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The Conjuring universe just keeps getting bigger. The group of loosely connected horror films anchored by filmmaker James Wan continues to expand, as the sequel to last year's The Nun now has a screenwriter.
Akela Cooper has signed on to pen the inevitable sequel, per a report from Deadline. Most recently, Cooper wrote for the now-canceled Netflix series Luke Cage, as well as episodes of American Horror Story, The 100, and Avengers Assemble. On the big screen, she co-wrote the script for Hell Fest with Blair Butler, as well as the A.I. thriller M3gan, which will be produced by Wan alongside Jason Blum.
Collectively, The Conjuring films have raked in more than $1.5 billion at the global box office, with The Nun being bar none the most successful, with a haul of about $365 million.
While the as-yet-untitled sequel is a ways off, you can still hang out in The Conjuring universe this weekend when The Curse of La Llorona opens on Friday. Following that, Annabelle Comes Home will creep into theaters everywhere June 28.
Little is known about Butler's latest project, not even a title. But we know it will tell the story of a young woman invited to a lavish destination wedding who's blissfully unaware of the horrors that await.
Butler is locked in to write the script, while Sam Raimi will produce with Robert Tapert and La Llorna producer Emile Gladstone.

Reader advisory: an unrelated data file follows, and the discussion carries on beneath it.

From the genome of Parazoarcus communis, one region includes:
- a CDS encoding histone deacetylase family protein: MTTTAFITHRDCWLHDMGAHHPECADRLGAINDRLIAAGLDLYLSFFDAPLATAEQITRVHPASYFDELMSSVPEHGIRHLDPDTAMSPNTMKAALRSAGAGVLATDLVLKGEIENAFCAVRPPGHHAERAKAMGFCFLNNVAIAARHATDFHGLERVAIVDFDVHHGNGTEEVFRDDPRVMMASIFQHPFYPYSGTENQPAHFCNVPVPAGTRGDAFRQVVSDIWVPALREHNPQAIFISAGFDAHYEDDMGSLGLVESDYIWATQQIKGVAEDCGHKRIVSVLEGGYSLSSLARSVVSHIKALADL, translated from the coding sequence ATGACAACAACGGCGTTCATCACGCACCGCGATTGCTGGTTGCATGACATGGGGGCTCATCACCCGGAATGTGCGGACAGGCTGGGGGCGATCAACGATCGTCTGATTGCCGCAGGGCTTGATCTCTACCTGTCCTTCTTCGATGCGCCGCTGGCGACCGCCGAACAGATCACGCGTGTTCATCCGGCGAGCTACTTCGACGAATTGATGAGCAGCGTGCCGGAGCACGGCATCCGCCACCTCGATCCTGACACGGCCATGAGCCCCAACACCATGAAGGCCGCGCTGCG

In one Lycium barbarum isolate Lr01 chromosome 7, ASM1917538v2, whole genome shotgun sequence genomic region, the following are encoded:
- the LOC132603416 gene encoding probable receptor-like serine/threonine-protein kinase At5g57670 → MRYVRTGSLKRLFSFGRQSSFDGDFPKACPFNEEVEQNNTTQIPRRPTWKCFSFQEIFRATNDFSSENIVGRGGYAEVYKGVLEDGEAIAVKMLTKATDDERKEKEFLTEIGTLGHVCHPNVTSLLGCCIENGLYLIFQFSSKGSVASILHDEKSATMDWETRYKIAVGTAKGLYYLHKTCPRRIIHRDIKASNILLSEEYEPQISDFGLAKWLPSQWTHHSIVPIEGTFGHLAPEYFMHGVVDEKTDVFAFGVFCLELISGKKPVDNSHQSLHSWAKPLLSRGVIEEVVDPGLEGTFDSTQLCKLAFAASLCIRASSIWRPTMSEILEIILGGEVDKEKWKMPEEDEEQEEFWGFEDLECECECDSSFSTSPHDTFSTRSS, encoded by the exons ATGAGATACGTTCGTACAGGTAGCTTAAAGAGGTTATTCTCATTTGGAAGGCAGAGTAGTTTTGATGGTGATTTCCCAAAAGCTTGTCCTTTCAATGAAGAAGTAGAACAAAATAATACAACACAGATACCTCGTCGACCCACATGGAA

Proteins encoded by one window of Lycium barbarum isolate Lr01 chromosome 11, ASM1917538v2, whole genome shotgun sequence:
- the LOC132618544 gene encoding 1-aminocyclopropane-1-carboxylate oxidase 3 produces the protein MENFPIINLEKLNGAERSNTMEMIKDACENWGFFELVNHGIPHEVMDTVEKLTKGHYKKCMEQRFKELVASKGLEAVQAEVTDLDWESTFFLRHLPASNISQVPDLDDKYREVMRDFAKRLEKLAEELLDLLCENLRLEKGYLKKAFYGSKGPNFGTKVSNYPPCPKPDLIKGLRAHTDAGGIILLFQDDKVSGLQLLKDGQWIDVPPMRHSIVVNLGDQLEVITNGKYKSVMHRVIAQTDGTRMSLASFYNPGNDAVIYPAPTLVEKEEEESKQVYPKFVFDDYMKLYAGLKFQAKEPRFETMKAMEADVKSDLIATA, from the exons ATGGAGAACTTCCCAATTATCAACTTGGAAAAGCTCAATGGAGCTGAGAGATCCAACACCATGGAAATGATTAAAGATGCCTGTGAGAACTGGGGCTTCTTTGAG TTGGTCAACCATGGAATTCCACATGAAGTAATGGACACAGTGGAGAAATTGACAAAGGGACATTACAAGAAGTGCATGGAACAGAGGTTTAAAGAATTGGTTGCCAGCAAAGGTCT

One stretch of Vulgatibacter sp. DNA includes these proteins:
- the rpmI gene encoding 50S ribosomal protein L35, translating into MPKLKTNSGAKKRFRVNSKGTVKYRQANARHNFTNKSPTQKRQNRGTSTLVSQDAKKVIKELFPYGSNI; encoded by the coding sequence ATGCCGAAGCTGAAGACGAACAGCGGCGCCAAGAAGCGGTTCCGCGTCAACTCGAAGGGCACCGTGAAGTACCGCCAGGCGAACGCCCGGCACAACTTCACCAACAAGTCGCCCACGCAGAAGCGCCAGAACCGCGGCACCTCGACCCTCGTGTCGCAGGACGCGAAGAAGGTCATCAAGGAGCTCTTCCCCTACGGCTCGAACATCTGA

In addition to co-writing Hell Fest with Akela Cooper and Seth M. Sherwood, Butler has written for Attack of the Show! and its offshoot Slasher School, as well as the upcoming horror film Polaroid. She's currently developing The Steps with Bad Robot and Paramount Pictures, which is said to breathe new life into the possession genre.
This is in addition to the special "one night only" screening that was being offered to a handful of U.S. cities on April 10. Now the film will begin its theatrical run in a handful of major cities this weekend, and gradually expand its reach over the coming weeks. It will be released on VOD platforms on April 19 as well.
The story behind Gilliam's adaptation has somewhat overshadowed the film itself, with the director having spent more than 30 years working on the project. The film centers on an advertising director (Adam Driver) who, years after making a Don Quixote film, is confronted by a man (Jonathan Pryce) who believes he is the real Spanish folk hero.
You can catch the film as it was meant to be seen — on the big screen — in limited release this Friday. Click here to see if it's playing near you.